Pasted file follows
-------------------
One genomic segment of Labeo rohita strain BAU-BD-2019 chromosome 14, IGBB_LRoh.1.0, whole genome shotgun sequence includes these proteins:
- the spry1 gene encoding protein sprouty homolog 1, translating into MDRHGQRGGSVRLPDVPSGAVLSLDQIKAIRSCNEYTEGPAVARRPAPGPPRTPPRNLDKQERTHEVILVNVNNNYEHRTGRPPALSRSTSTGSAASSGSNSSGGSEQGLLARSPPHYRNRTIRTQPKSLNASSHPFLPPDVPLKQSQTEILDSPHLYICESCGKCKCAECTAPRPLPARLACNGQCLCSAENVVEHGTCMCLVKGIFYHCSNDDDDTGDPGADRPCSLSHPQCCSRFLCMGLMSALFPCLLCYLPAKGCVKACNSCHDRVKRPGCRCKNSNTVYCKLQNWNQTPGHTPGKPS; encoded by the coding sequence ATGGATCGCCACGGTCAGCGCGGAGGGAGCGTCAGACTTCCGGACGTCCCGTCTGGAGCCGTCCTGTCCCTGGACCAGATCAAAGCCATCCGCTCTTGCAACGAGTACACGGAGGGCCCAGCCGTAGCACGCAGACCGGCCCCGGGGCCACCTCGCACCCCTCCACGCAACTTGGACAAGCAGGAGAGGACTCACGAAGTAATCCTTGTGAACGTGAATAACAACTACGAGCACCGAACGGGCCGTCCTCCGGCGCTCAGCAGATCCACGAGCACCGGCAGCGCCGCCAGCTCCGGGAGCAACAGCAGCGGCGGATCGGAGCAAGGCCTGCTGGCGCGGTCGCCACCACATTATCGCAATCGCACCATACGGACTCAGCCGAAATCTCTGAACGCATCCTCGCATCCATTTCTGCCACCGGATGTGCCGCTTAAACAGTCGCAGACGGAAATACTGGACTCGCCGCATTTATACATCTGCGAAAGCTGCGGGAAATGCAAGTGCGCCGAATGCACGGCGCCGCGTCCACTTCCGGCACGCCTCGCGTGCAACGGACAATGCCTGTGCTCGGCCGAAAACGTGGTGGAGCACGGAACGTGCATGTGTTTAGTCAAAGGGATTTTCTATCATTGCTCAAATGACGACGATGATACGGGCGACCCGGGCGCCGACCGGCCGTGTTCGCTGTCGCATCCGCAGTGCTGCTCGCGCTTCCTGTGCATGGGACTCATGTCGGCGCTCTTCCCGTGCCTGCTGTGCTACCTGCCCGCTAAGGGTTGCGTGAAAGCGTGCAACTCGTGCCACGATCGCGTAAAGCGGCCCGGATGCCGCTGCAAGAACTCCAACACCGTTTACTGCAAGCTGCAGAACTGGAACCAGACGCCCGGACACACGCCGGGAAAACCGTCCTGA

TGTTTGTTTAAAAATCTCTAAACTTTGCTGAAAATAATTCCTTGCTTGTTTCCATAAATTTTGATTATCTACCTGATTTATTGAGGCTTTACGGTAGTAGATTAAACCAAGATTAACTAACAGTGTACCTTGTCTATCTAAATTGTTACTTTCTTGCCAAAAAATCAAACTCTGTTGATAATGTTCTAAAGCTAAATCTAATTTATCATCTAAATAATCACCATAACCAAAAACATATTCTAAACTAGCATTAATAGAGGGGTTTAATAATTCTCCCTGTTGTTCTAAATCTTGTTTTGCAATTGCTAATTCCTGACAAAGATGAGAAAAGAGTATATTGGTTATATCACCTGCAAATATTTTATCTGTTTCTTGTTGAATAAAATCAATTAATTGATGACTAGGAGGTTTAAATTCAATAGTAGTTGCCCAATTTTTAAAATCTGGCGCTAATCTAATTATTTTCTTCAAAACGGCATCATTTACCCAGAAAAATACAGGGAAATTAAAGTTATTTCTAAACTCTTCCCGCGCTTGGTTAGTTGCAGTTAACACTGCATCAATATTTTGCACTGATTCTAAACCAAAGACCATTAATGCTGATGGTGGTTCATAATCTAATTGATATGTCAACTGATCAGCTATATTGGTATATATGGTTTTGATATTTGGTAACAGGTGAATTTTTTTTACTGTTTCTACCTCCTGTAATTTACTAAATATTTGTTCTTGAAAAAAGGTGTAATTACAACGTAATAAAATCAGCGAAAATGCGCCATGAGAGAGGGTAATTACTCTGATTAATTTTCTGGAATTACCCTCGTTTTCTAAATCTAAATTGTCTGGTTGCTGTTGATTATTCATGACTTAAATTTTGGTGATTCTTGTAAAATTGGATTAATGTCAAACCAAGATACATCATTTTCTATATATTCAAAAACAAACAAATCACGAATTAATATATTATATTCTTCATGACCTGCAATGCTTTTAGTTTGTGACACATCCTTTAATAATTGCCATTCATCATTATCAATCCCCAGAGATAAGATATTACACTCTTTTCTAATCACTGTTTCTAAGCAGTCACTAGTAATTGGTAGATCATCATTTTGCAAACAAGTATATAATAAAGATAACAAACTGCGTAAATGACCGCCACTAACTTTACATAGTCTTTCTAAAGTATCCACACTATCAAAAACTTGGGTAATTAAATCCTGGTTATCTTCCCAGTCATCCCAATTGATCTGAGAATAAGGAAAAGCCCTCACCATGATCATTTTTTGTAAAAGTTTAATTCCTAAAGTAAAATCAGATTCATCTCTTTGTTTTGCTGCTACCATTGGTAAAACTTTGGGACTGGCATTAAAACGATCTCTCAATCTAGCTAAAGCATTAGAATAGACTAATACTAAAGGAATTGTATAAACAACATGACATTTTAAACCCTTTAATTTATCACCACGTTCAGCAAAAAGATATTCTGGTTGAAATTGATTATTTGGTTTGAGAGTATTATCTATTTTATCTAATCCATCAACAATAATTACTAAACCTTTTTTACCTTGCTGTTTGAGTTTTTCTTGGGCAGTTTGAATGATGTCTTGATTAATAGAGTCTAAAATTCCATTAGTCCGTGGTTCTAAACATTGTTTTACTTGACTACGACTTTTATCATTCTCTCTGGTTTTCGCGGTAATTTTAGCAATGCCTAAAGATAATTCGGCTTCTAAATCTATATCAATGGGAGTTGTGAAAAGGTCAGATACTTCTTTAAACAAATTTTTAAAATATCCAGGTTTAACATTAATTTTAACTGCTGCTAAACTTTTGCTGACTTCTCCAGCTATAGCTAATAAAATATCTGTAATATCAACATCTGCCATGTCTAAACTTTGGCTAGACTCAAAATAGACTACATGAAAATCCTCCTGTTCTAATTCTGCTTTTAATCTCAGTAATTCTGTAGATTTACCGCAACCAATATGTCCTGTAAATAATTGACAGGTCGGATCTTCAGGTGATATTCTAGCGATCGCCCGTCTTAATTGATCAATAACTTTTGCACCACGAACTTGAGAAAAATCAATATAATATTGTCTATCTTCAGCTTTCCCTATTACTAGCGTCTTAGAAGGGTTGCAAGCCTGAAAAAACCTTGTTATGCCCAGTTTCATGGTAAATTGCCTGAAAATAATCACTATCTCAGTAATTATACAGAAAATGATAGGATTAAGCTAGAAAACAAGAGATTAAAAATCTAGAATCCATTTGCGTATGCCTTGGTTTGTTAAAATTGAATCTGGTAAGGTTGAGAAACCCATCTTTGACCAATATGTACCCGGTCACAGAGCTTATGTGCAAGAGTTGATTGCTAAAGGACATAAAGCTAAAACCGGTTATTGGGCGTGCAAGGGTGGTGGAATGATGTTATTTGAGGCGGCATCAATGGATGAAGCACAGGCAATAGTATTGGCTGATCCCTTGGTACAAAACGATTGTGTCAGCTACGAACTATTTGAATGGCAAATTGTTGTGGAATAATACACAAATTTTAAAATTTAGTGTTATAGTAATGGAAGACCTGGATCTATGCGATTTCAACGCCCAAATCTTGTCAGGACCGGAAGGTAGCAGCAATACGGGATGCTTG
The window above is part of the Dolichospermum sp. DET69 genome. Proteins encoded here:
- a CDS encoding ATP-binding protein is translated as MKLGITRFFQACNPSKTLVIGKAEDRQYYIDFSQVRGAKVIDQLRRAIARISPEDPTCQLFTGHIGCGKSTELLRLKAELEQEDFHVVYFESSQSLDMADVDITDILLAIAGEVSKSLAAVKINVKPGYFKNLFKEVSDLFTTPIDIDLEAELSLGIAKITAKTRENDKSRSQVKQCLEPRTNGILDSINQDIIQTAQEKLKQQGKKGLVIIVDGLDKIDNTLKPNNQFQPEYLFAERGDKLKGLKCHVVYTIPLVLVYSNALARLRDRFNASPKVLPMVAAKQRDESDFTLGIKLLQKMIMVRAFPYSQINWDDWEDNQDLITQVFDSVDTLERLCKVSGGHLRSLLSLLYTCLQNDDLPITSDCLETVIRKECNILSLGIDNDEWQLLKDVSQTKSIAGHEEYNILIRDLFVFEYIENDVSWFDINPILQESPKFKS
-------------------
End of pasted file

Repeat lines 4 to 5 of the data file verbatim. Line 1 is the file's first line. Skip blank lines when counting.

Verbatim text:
The window above is part of the Dolichospermum sp. DET69 genome. Proteins encoded here:
- a CDS encoding ATP-binding protein is translated as MKLGITRFFQACNPSKTLVIGKAEDRQYYIDFSQVRGAKVIDQLRRAIARISPEDPTCQLFTGHIGCGKSTELLRLKAELEQEDFHVVYFESSQSLDMADVDITDILLAIAGEVSKSLAAVKINVKPGYFKNLFKEVSDLFTTPIDIDLEAELSLGIAKITAKTRENDKSRSQVKQCLEPRTNGILDSINQDIIQTAQEKLKQQGKKGLVIIVDGLDKIDNTLKPNNQFQPEYLFAERGDKLKGLKCHVVYTIPLVLVYSNALARLRDRFNASPKVLPMVAAKQRDESDFTLGIKLLQKMIMVRAFPYSQINWDDWEDNQDLITQVFDSVDTLERLCKVSGGHLRSLLSLLYTCLQNDDLPITSDCLETVIRKECNILSLGIDNDEWQLLKDVSQTKSIAGHEEYNILIRDLFVFEYIENDVSWFDINPILQESPKFKS